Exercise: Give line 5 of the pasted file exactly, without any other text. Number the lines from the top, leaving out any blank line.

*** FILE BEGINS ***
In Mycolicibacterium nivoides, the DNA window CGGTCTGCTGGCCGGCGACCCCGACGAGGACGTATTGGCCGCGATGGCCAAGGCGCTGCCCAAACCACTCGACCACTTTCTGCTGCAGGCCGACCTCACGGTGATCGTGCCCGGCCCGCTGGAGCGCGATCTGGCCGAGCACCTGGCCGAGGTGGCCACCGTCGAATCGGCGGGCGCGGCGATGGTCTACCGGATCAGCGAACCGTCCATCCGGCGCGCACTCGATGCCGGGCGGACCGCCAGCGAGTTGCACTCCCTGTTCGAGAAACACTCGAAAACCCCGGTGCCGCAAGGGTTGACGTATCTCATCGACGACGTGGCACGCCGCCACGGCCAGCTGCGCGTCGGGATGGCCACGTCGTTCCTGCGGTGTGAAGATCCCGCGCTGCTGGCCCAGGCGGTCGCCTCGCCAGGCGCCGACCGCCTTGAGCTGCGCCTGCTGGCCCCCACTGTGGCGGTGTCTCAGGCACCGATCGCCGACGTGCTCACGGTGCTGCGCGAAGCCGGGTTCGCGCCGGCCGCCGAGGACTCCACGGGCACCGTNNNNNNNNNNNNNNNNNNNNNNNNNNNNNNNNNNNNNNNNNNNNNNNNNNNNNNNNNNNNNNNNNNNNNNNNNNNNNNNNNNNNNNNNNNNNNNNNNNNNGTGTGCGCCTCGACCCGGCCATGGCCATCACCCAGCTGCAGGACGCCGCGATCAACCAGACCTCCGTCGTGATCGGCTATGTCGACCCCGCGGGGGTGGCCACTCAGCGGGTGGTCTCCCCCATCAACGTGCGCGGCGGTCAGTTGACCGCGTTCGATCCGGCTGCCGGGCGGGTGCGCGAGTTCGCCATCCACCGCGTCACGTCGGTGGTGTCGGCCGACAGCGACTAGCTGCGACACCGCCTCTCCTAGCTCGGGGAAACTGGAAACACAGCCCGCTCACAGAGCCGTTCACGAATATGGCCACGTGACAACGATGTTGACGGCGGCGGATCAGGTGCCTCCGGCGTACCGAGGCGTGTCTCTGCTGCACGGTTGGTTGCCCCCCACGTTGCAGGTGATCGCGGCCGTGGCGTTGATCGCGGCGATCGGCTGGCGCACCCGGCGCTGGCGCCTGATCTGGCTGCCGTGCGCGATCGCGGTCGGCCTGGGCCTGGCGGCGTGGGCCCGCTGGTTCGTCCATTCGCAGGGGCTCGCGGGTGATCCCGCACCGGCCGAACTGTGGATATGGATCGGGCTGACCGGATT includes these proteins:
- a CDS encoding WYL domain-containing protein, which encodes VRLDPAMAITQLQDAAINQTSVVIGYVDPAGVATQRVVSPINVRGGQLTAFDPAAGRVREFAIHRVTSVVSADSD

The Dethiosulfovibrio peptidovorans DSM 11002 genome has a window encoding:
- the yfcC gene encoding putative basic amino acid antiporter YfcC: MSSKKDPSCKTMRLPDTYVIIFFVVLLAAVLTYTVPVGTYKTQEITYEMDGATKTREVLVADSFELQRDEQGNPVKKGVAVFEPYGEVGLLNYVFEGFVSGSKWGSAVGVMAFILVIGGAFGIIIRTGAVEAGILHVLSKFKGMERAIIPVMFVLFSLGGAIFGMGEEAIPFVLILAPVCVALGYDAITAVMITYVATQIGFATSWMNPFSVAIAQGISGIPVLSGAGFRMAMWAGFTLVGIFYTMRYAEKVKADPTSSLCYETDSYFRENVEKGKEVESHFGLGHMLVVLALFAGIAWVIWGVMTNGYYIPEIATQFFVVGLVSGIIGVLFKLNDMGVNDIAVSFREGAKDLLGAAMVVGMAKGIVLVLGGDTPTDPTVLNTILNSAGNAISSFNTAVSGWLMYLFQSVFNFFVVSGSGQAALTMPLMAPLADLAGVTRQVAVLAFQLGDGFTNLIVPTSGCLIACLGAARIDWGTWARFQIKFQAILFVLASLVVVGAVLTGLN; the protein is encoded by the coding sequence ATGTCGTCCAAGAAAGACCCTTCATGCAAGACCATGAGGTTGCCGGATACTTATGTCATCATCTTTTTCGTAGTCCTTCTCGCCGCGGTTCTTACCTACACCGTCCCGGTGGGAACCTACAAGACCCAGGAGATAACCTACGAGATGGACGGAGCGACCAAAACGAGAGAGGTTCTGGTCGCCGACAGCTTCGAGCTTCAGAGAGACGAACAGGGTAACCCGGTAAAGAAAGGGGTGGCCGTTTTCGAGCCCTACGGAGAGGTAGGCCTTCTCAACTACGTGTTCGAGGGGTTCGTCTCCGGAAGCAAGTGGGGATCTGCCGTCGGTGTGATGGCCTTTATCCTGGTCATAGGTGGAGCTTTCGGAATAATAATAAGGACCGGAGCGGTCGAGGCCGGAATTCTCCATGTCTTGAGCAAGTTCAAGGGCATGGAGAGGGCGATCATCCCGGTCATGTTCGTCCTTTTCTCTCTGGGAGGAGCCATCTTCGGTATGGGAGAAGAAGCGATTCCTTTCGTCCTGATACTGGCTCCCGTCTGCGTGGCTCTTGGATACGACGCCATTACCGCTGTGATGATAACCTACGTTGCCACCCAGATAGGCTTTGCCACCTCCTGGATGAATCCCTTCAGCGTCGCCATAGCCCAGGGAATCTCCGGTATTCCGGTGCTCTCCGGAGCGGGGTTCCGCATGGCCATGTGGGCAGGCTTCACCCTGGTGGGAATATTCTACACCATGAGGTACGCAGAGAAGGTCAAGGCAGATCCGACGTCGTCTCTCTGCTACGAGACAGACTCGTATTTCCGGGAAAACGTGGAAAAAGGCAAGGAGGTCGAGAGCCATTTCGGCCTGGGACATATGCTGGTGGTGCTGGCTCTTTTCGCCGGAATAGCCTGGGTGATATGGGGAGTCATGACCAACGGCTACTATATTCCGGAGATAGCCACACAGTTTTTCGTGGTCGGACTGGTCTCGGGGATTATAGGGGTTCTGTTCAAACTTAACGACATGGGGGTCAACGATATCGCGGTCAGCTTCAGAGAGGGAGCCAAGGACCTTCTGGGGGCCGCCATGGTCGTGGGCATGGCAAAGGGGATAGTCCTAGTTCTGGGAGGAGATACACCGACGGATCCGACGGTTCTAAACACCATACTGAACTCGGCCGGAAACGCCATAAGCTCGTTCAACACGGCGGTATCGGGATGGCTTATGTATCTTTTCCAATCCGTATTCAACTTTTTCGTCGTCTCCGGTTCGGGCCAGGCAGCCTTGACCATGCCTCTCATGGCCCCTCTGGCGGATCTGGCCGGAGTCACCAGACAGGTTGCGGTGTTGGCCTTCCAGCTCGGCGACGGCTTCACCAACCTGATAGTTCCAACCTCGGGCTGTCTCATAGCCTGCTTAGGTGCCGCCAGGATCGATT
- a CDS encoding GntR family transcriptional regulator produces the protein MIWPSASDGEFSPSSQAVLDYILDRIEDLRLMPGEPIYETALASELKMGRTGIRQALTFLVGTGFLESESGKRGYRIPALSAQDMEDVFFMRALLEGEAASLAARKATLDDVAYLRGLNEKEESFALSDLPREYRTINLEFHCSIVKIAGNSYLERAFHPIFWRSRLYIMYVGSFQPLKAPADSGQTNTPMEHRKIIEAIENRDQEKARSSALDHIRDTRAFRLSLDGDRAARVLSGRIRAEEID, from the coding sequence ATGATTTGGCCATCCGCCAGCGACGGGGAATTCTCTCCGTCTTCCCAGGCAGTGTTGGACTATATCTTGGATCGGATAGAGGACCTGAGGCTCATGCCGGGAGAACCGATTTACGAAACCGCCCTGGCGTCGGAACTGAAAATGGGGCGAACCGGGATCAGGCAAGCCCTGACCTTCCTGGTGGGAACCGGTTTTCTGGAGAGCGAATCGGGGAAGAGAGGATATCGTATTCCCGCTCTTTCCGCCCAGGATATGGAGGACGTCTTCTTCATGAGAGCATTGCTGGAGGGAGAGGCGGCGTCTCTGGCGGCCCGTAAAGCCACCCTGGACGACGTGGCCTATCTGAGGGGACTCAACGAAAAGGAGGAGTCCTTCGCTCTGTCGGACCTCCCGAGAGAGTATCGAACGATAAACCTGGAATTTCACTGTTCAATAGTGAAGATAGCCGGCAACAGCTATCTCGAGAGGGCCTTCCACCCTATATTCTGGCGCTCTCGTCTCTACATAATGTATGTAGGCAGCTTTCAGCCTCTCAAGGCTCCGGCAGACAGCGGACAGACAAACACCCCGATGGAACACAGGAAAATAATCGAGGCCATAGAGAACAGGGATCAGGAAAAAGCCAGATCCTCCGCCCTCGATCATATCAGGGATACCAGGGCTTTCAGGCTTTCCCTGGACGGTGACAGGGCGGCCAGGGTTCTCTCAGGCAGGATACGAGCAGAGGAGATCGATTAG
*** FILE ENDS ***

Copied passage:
- a CDS encoding GntR family transcriptional regulator produces the protein MIWPSASDGEFSPSSQAVLDYILDRIEDLRLMPGEPIYETALASELKMGRTGIRQALTFLVGTGFLESESGKRGYRIPALSAQDMEDVFFMRALLEGEAASLAARKATLDDVAYLRGLNEKEESFALSDLPREYRTINLEFHCSIVKIAGNSYLERAFHPIFWRSRLYIMYVGSFQPLKAPADSGQTNTPMEHRKIIEAIENRDQEKARSSALDHIRDTRAFRLSLDGDRAARVLSGRIRAEEID, from the coding sequence ATGATTTGGCCATCCGCCAGCGACGGGGAATTCTCTCCGTCTTCCCAGGCAGTGTTGGACTATATCTTGGATCGGATAGAGGACCTGAGGCTCATGCCGGGAGAACCGATTTACGAAACCGCCCTGGCGTCGGAACTGAAAATGGGGCGAACCGGGATCAGGCAAGCCCTGACCTTCCTGGTGGGAACCGGTTTTCTGGAGAGCGAATCGGGGAAGAGAGGATATCGTATTCCCGCTCTTTCCGCCCAGGATATGGAGGACGTCTTCTTCATGAGAGCATTGCTGGAGGGAGAGGCGGCGTCTCTGGCGGCCCGTAAAGCCACCCTGGACGACGTGGCCTATCTGAGGGGACTCAACGAAAAGGAGGAGTCCTTCGCTCTGTCGGACCTCCCGAGAGAGTATCGAACGATAAACCTGGAATTTCACTGTTCAATAGTGAAGATAGCCGGCAACAGCTATCTCGAGAGGGCCTTCCACCCTATATTCTGGCGCTCTCGTCTCTACATAATGTATGTAGGCAGCTTTCAGCCTCTCAAGGCTCCGGCAGACAGCGGACAGACAAACACCCCGATGGAACACAGGAAAATAATCGAGGCCATAGAGAACAGGGATCAGGAAAAAGCCAGATCCTCCGCCCTCGATCATATCAGGGATACCAGGGCTTTCAGGCTTTCCCTGGACGGTGACAGGGCGGCCAGGGTTCTCTCAGGCAGGATACGAGCAGAGGAGATCGATTAG